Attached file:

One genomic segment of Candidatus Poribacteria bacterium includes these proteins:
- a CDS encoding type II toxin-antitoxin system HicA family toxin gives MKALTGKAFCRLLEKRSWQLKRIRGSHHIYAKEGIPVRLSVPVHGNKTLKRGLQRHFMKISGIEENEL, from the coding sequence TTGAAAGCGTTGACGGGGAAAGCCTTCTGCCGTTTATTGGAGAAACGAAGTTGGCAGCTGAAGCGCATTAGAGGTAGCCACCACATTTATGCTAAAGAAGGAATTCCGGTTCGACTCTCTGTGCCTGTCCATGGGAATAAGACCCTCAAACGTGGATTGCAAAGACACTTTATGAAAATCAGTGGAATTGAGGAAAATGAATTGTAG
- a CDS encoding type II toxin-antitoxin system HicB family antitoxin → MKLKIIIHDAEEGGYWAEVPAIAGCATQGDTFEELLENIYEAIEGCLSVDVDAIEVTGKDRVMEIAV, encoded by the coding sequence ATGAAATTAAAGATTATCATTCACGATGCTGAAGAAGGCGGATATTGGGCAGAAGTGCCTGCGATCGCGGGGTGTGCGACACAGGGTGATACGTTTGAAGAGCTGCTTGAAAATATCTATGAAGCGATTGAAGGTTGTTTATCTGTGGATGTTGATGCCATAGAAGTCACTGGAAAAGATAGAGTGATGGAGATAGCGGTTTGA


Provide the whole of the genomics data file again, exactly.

One genomic segment of Candidatus Poribacteria bacterium includes these proteins:
- a CDS encoding type II toxin-antitoxin system HicA family toxin gives MKALTGKAFCRLLEKRSWQLKRIRGSHHIYAKEGIPVRLSVPVHGNKTLKRGLQRHFMKISGIEENEL, from the coding sequence TTGAAAGCGTTGACGGGGAAAGCCTTCTGCCGTTTATTGGAGAAACGAAGTTGGCAGCTGAAGCGCATTAGAGGTAGCCACCACATTTATGCTAAAGAAGGAATTCCGGTTCGACTCTCTGTGCCTGTCCATGGGAATAAGACCCTCAAACGTGGATTGCAAAGACACTTTATGAAAATCAGTGGAATTGAGGAAAATGAATTGTAG
- a CDS encoding type II toxin-antitoxin system HicB family antitoxin → MKLKIIIHDAEEGGYWAEVPAIAGCATQGDTFEELLENIYEAIEGCLSVDVDAIEVTGKDRVMEIAV, encoded by the coding sequence ATGAAATTAAAGATTATCATTCACGATGCTGAAGAAGGCGGATATTGGGCAGAAGTGCCTGCGATCGCGGGGTGTGCGACACAGGGTGATACGTTTGAAGAGCTGCTTGAAAATATCTATGAAGCGATTGAAGGTTGTTTATCTGTGGATGTTGATGCCATAGAAGTCACTGGAAAAGATAGAGTGATGGAGATAGCGGTTTGA